Finding the perfect summer house for your small garden can be tricky so I’d like to talk through a few points that might help you on your quest. When searching for garden summer houses you need to first understand the limitations imposed by your property and your local authority. But before I get into this there is also another key element to consider, the design. This is going to be something, that above all, will be the most difficult decision. You’ll want your summer house to reflect your personality, mirror your home decor and fit in with your garden design and styling.
In this comprehensive guide I’ll detail a number of fantastic designs and styles, along with information on building materials and restrictions to help you find the perfect building for your small garden.
You might be reading this post because you’ve already made the decision to build a summer house in your garden, but you’re limited on space and don’t know how to make the most of the available space. A good starting point for this project is to understand your goal. What will the summer house be used for?
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Purpose of your summer house
Many people have visions of beautiful outdoor summer houses. They rush ahead, build them and before long they turn into storage units, or derelict spider infested rooms with no use in everyday life. Hopefully you’ve started this journey because you have a vision, an idea that will add value in additional space for your home.
With an increased number of us now able (or encouraged) to work from home, many set out to create a quiet garden office, a dedicated workspace where they can switch off from the day to day distractions of the home.
Others set out to create extra living space, an escape from their spouses or children, a space to call their own where they can quietly read a book or enjoy their favourite TV program. Maybe you have a hobby that requires concentration, some separation and space. Whatever your purpose or need for a summer house, try and visualise this carefully and stick to a plan.
Many summer house designs are also available as dual purpose buildings. You can even find companies that sell add-on units that allow you to expand your building with storage. This can be so important when working with limited space. Somewhere to put your bikes and garden tools out of sight whilst having an idilic living space to enjoy.
Some other uses for a garden summer house might include:
- Hot tub room
- Games room
- A simple gazebo
- A car port
- Wood store
- Hobby room
- Relaxation space
- Yoga studio
- Workplace / office
- Pet room
- Guest house (planning required)
- Outdoor kitchen
Before you get all excited and spend thousands on a new garden summer house be aware that your local authority, or council will have a set of regulations that restrict certain building types in your back garden. The height is normally one of the most important of these but you also need to understand the overall size can be limited, especially in smaller gardens. The good news is, most garden offices or summer houses can be built without the need for planning permission, as long as they stay within these parameters:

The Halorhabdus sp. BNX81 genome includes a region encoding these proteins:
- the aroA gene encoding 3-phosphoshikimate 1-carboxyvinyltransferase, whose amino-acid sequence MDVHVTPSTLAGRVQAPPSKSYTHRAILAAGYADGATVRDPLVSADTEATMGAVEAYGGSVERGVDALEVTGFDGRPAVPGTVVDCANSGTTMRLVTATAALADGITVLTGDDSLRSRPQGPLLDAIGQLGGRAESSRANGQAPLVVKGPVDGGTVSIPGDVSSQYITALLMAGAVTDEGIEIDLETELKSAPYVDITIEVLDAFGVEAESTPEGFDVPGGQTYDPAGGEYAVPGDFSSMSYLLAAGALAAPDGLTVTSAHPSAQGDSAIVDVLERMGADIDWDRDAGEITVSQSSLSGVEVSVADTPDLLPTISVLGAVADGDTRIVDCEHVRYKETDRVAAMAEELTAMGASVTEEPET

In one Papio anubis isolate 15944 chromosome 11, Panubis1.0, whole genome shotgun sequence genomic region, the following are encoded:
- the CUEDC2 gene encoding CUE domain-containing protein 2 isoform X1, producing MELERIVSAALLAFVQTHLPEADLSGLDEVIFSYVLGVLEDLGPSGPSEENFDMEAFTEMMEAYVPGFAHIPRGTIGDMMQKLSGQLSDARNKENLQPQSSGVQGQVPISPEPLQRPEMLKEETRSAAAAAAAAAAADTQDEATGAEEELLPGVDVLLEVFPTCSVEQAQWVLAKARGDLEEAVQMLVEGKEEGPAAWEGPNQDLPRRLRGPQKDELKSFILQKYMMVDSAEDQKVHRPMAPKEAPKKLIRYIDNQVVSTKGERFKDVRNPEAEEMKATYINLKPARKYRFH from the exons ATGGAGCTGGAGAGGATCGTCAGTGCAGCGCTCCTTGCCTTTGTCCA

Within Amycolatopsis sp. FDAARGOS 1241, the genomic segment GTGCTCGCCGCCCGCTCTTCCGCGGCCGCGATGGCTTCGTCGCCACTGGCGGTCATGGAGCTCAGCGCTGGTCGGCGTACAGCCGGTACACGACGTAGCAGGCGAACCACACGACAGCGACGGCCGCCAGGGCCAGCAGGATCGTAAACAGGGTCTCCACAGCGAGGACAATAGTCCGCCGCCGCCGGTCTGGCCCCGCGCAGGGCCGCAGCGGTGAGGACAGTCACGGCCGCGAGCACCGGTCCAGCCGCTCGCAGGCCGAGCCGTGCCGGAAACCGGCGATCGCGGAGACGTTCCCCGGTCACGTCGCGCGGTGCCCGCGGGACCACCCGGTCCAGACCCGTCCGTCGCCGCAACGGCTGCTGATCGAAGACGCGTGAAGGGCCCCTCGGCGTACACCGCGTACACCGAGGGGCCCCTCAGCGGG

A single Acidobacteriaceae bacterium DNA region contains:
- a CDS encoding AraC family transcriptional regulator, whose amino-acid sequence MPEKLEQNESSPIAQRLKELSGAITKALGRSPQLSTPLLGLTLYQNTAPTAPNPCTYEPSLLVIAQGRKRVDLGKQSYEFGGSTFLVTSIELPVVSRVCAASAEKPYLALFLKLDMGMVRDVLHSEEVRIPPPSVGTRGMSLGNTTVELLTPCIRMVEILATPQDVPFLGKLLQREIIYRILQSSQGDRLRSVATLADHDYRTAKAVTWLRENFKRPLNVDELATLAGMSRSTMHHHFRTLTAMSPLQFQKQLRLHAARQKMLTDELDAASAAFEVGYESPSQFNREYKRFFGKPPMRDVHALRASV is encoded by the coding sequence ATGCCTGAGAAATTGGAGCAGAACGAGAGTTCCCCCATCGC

- No outbuilding on land forward of a wall forming the principal elevation. This basically means you can’t build anything in your front garden without permission.
- Outbuildings and garages to be single storey with maximum eaves height of 2.5 metres and maximum overall height of four metres with a dual pitched roof or three metres for any other roof. This doesn’t apply to small gardens so take note of the next point.
- Maximum height of 2.5 metres in the case of a building, enclosure or container within two metres of a boundary of the curtilage of the dwelling house. This is the important one. If you’re with 2m of a neighbours boundary the overall height must be under 2.5m
- No verandas, balconies or raised platforms (a platform must not exceed 0.3 metres in height)
- No more than half the area of land around the “original house”* would be covered by additions or other buildings. Another important point. If you have a small garden then you can’t take up more than 50% with a building.
There are a couple more points mentioned which are less likely to be an issue with small gardens. You can read them and more advice on the UK Planning Portal.
Your summer house won’t be restricted by the materials you use to construct it. In fact, there are a number of different materials you could build your summer house from but this will depend largely on your budget and design style preferences. Most garden summer houses are constructed from wood as it is cheap and is easy to work with. Wooden summer houses are available in a number of different styles and there is plenty of choice on the market. You could also consider constructing your own from scratch if you have the correct skillset and a reasonable tool collection.
An important factor to get right. The sun plays a big part in this decision. First you’ll need to work our where the sun rises and sets. This will then help determine which way the summer house should face. In direct sunlight the room is likely to get very warm and if heavily shaded could be cold. Finding the perfect spot will ensure it gets proper use all year round.
Also consider your privacy. If you want to be out of sight from the house or from neighbours then consider line of sight from these things. You might consider putting up a dividing wall or planting bushes to aid in the privacy.
Don’t build too close to walls or neighbouring fences as you will require access to the walls of the building for maintenance and off course to build the structure. I recommend leaving at least 50cm around the perimeter for this purpose.